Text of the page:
Cinderblock wall garden

What: A miniature garden in a small space, at kid height, planted in cinderblocks.

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New polkadot seedlings freshly planted. I have to work water into the soil each planting because of the drying effect.

How: The cinderblocks are stacked carefully against an existing small wall by our front door, where it’s easy for kids to remember to water them and also where school water bottles get tipped out daily. I made sure block holes were lined up so there’s a good 30cm of depth (the key depth for success), and filled them with good quality potting mix. Each time we plant I usually have to top up the soil a little as well, as it settles and drains out over time.

We’ve planted them with various seedlings over the seasons – beans that climbed up strings, a spider plant that came home from daycare, herbs that became snail food. It doesn’t matter – they’re in a very easy to see place so that they can be managed and interacted with regularly. Our current incarnation is Kid 6’s adored polkadot plant, with leaves in spots of several kinds of pink and white.

It’s wise to pick plants that don’t mind a bit of dryness, because the cinderblocks pull water out of the potting mix so the soil can get quite dry over time (re-wet it thoroughly every planting and dig the water in). Also make sure it’s plants that are good in pots, as the holes in the blocks are not wide. I tend to avoid plants that attract bees because ours is right by the front door, but your mileage may vary.

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The full block wall. It’s not a large thing. The bamboo stakes are leftover from when we grew beans and peas.

Extras: This makes a space where you can do all those lovely garden-interaction things regularly – talking about flowers, scents, colours; looking at bugs and snails; watching something grow; measuring it as it grows; whatever it is you want to do. In theory you can grow your own after-school snacks, which takes a bit of planning, discussion and responsibility, but I found that in small spaces like this the results aren’t that reliable, garden beds are better for that sort of thing. It’s not impossible though. Another option is mint leaves to pick and stick in water bottles on your way out the door.

Book review: Handa’s Hen

Cover of book showing two African children and a black hen
Cover of book showing two African children and a black hen
Handa’s Hen by Eileen Browne.

This is one of many, many, MANY books that are based around counting to 10. There’s a limit to how many of such books you want to bother with, because really, it’s an incredibly boring plot device and your kids WILL work this out. However, there are some ages and stages where they like the predictability of it, or where you want to be practising their reading of numerals or number words, or where they are learning numbers as an ordered list (“seven comes after six and before eight”), or where they are learning to associate a quantity with a number, or where they are learning to recognise a small quantity visually without counting (“there’s three birds”). And we all have relatives and friends who will buy your kids something because “it’s educational”. So. You’ll have some of this kind of book around.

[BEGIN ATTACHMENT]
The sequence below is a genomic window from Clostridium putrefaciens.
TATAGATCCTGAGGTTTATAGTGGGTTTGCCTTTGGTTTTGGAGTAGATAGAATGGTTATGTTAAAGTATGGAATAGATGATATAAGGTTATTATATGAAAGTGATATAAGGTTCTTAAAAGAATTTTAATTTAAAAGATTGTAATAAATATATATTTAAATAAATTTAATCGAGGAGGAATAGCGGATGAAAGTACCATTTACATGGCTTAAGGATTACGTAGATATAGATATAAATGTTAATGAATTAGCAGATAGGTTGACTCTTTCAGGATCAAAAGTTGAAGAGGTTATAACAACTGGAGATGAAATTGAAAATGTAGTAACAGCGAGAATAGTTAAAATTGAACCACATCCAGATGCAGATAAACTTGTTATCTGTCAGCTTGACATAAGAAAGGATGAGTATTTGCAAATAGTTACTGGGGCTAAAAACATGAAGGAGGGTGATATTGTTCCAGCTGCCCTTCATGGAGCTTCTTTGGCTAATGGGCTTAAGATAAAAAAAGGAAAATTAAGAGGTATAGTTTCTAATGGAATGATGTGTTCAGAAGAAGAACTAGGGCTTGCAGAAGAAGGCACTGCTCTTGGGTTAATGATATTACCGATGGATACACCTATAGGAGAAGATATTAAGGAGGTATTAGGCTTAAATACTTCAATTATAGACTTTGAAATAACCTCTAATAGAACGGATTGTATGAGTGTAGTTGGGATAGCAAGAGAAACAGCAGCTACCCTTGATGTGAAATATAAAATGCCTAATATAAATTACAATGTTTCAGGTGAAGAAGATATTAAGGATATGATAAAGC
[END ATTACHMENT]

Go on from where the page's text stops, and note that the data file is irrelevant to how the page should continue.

What makes this one any different? Well, I like it for several reasons.

  • The children are not white-skinned with red or blond hair. That’s a rarity in children’s books, where characters are either very pale people or they are animals.
  • The children are POC (People of Colour) from a non-English-derived culture.
  • The artwork is visually strong, colourful.
  • The environment in which the story takes place is a hot climate, which is important for me seeing as I’m trying to raise my kids with an understanding of the place they live in rather than the expectation that somehow everywhere they live is kind of like a second-best Europe. I find the Euro-centric dominant imagery of popular media a little disconcerting and not helpful to a peaceful future.
  • Handa and her friend explore natural surroundings through the book. I like the sense of adventure and play and belonging to nature.
  • The plot is based on a search-and-explore rather than just being a counting list, so it’s not *just* the sequence 1 to 10 that creates a narrative structure.
  • There’s a tracking reference. I love tracking myself, and one of my children is on-and-off keen about it too so having pictures of tracks automatically makes a search more interesting to us.
  • The language is nicely done – just repetitive enough to be rhythmic without being beat-heavy, not too complex, not too much text on any one page.
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“Five beautiful sunbirds,” said Akeyo. “But where’s Mondi?” said Handa.